I’m not usually that big on the phobias. I’m all for respecting and loving gay people, but I doubt there’s really a disorder that’s properly labelled “homophobia.” And I was skeptical when our provost here at Berry College cautioned us to be sensitive to students who suffer from “mathophobia.” The new book STRAUSSOPHOBIA surely has a cool title, but I’m not sure that the title suggests what the book describes. (It’s true that, although I’m not a card-carrying Straussian, I have, on occasion, been cruelly victimized by Straussophobes.) And “oikophobia”—meant to be the opposite of “xenophobia”—invented by Roger Scuton is, Scruton admits, a bit of a reach. I’m going to give you his description of it anyway, as a telling excerpt from what might be the best book on political philosophy published in the last several years (entitled, fittingly, A POLITICAL PHILOSOPHY):

Nobody brought up in post-War England can fail to be aware of the educated derision that has been directed at our national loyalty by those whose freedom to criticize would have been extinguished years ago, had the English not been prepared to die for their country. The loyalty that people need in their daily lives, and which they affirm in their unconsidered and spontaneous social actions, is now habitually ridiculed or even demonized by the dominant media and educated system . . . .No adequate word exists for this attitude, though its symptoms are instantly recognized: namely, the disposition, in any conflict, to side with “them” against “us,” and the felt need to denigrate the customs, culture and institutions that are identifiably “ours.” Being the opposite of xenophobia we might describe this state of mind as “oikophobia,” meaning (to stretch the Greek a little) the repudiation of inheritance and home. Oikophobia is a stage through which the adolescent mind normally passes. But it is a stage in which intellectuals tend to become arrested.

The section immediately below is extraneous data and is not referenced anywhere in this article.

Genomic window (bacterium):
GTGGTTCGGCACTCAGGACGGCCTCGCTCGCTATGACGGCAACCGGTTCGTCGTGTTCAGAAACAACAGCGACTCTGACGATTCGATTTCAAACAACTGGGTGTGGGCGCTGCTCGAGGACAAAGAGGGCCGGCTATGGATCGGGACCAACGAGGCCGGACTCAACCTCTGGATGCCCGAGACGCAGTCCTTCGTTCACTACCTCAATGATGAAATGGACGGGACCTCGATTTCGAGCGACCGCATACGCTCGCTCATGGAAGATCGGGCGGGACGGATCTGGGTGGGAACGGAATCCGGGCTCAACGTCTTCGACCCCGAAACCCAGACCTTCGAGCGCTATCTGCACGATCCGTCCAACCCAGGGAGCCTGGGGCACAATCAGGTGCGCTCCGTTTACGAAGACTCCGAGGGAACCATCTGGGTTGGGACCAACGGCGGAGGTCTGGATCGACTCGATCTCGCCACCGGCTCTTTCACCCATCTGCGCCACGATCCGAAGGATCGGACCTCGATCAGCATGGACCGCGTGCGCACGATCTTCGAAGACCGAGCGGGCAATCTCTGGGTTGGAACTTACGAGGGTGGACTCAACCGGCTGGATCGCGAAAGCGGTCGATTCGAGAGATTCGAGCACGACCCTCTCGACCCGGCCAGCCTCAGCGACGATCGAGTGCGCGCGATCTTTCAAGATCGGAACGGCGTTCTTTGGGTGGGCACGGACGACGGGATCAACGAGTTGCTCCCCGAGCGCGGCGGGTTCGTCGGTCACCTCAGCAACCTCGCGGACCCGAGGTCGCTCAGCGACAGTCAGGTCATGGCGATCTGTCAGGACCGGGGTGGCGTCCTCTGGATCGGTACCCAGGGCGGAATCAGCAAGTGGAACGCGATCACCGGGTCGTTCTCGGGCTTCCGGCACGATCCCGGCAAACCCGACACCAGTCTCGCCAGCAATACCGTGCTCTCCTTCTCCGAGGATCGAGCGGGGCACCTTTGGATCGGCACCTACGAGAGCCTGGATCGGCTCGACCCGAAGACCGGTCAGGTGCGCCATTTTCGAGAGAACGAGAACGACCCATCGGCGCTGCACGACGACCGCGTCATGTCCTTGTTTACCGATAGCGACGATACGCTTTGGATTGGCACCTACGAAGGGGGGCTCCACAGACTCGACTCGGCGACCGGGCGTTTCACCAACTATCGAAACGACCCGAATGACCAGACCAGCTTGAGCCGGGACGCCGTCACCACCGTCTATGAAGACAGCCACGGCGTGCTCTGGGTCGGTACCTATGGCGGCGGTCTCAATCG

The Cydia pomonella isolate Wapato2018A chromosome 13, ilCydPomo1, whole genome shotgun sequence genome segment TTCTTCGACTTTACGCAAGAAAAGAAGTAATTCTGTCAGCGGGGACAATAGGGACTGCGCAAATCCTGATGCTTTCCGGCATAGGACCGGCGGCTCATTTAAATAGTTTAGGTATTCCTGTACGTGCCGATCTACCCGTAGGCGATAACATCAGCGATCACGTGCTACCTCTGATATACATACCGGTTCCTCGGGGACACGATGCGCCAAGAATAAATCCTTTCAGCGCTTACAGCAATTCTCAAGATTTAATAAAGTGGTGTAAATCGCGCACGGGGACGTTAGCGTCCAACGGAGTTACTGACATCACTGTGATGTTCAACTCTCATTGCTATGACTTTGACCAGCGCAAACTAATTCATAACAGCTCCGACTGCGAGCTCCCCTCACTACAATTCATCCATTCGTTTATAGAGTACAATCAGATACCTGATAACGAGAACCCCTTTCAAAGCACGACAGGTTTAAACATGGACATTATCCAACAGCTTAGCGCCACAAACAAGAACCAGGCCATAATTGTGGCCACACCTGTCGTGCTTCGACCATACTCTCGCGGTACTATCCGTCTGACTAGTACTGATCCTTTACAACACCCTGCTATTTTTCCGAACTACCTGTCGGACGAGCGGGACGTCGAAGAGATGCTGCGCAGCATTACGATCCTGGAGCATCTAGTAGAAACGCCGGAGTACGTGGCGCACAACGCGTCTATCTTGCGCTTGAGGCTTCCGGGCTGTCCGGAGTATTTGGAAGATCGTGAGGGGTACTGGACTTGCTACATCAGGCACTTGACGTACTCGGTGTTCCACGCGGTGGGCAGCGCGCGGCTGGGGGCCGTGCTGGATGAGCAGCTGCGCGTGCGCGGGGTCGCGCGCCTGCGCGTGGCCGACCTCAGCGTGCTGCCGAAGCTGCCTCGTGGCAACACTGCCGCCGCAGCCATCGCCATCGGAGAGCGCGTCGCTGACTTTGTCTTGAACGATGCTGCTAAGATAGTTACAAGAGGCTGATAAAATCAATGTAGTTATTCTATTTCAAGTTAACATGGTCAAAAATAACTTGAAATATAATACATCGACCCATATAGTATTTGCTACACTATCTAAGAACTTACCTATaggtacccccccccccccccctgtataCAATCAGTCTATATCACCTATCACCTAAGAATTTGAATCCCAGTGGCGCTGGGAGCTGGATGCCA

So we postmodern conservatives affirm with our porcher friends the importance of inheritance and home. But we may take greater solace in the tendency of ordinary Americans to fight off oikophobia by identifying with the American nation, just as they identify more readily than most of their English brethren with the personal God. (Start singing Lee Greenwood here.)

Articles by Peter Lawler

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